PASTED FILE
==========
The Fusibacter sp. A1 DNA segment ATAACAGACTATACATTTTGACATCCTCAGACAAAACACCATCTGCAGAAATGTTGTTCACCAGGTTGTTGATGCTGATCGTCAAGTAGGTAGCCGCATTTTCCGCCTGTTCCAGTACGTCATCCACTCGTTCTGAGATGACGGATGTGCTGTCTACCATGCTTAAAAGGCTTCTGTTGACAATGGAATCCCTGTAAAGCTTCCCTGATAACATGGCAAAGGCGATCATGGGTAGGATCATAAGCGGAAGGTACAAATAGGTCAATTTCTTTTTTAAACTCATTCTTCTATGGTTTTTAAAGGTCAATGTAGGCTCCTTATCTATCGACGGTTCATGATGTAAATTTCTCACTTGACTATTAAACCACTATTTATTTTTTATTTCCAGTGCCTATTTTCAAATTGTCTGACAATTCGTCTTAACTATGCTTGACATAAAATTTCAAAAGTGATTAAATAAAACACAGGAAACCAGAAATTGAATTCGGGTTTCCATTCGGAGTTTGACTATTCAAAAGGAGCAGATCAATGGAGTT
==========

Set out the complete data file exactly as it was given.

The Fusibacter sp. A1 DNA segment ATAACAGACTATACATTTTGACATCCTCAGACAAAACACCATCTGCAGAAATGTTGTTCACCAGGTTGTTGATGCTGATCGTCAAGTAGGTAGCCGCATTTTCCGCCTGTTCCAGTACGTCATCCACTCGTTCTGAGATGACGGATGTGCTGTCTACCATGCTTAAAAGGCTTCTGTTGACAATGGAATCCCTGTAAAGCTTCCCTGATAACATGGCAAAGGCGATCATGGGTAGGATCATAAGCGGAAGGTACAAATAGGTCAATTTCTTTTTTAAACTCATTCTTCTATGGTTTTTAAAGGTCAATGTAGGCTCCTTATCTATCGACGGTTCATGATGTAAATTTCTCACTTGACTATTAAACCACTATTTATTTTTTATTTCCAGTGCCTATTTTCAAATTGTCTGACAATTCGTCTTAACTATGCTTGACATAAAATTTCAAAAGTGATTAAATAAAACACAGGAAACCAGAAATTGAATTCGGGTTTCCATTCGGAGTTTGACTATTCAAAAGGAGCAGATCAATGGAGTT